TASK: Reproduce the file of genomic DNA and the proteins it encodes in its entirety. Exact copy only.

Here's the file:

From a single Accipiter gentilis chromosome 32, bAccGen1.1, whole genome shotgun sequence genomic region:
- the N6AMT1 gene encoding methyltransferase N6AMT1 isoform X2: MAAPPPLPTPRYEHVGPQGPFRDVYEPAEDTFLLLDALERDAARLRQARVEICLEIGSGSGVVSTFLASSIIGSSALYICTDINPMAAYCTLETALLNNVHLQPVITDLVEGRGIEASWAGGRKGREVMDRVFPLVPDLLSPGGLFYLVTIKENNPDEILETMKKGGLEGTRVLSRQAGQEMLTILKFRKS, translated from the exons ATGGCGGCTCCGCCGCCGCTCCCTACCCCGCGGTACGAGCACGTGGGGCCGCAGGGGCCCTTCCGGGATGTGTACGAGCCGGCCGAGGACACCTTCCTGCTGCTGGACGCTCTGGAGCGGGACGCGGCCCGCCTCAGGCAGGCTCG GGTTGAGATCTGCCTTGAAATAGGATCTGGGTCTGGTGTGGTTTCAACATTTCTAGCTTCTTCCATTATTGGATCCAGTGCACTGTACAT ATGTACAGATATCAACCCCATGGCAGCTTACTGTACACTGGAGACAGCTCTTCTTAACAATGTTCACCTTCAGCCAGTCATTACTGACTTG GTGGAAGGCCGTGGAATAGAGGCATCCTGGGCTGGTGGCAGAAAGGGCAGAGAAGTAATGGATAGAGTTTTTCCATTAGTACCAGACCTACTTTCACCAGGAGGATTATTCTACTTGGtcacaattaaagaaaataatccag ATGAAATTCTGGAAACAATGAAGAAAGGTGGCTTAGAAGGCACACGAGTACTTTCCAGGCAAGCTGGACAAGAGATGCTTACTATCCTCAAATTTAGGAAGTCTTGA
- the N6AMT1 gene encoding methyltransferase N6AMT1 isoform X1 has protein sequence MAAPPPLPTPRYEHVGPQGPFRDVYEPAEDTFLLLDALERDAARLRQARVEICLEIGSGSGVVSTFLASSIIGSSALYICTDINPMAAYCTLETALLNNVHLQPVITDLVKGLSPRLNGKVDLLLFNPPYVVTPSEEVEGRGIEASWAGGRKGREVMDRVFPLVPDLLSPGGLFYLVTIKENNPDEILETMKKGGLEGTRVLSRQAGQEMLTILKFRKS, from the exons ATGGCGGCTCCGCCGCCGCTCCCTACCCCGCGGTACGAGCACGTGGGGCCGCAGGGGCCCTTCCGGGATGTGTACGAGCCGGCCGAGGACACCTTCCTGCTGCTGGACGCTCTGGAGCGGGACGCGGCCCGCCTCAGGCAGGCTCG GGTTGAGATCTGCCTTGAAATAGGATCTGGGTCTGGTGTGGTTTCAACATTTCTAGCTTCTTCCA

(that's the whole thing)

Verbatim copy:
From a single Accipiter gentilis chromosome 32, bAccGen1.1, whole genome shotgun sequence genomic region:
- the N6AMT1 gene encoding methyltransferase N6AMT1 isoform X2: MAAPPPLPTPRYEHVGPQGPFRDVYEPAEDTFLLLDALERDAARLRQARVEICLEIGSGSGVVSTFLASSIIGSSALYICTDINPMAAYCTLETALLNNVHLQPVITDLVEGRGIEASWAGGRKGREVMDRVFPLVPDLLSPGGLFYLVTIKENNPDEILETMKKGGLEGTRVLSRQAGQEMLTILKFRKS, translated from the exons ATGGCGGCTCCGCCGCCGCTCCCTACCCCGCGGTACGAGCACGTGGGGCCGCAGGGGCCCTTCCGGGATGTGTACGAGCCGGCCGAGGACACCTTCCTGCTGCTGGACGCTCTGGAGCGGGACGCGGCCCGCCTCAGGCAGGCTCG GGTTGAGATCTGCCTTGAAATAGGATCTGGGTCTGGTGTGGTTTCAACATTTCTAGCTTCTTCCATTATTGGATCCAGTGCACTGTACAT ATGTACAGATATCAACCCCATGGCAGCTTACTGTACACTGGAGACAGCTCTTCTTAACAATGTTCACCTTCAGCCAGTCATTACTGACTTG GTGGAAGGCCGTGGAATAGAGGCATCCTGGGCTGGTGGCAGAAAGGGCAGAGAAGTAATGGATAGAGTTTTTCCATTAGTACCAGACCTACTTTCACCAGGAGGATTATTCTACTTGGtcacaattaaagaaaataatccag ATGAAATTCTGGAAACAATGAAGAAAGGTGGCTTAGAAGGCACACGAGTACTTTCCAGGCAAGCTGGACAAGAGATGCTTACTATCCTCAAATTTAGGAAGTCTTGA
- the N6AMT1 gene encoding methyltransferase N6AMT1 isoform X1 has protein sequence MAAPPPLPTPRYEHVGPQGPFRDVYEPAEDTFLLLDALERDAARLRQARVEICLEIGSGSGVVSTFLASSIIGSSALYICTDINPMAAYCTLETALLNNVHLQPVITDLVKGLSPRLNGKVDLLLFNPPYVVTPSEEVEGRGIEASWAGGRKGREVMDRVFPLVPDLLSPGGLFYLVTIKENNPDEILETMKKGGLEGTRVLSRQAGQEMLTILKFRKS, from the exons ATGGCGGCTCCGCCGCCGCTCCCTACCCCGCGGTACGAGCACGTGGGGCCGCAGGGGCCCTTCCGGGATGTGTACGAGCCGGCCGAGGACACCTTCCTGCTGCTGGACGCTCTGGAGCGGGACGCGGCCCGCCTCAGGCAGGCTCG GGTTGAGATCTGCCTTGAAATAGGATCTGGGTCTGGTGTGGTTTCAACATTTCTAGCTTCTTCCA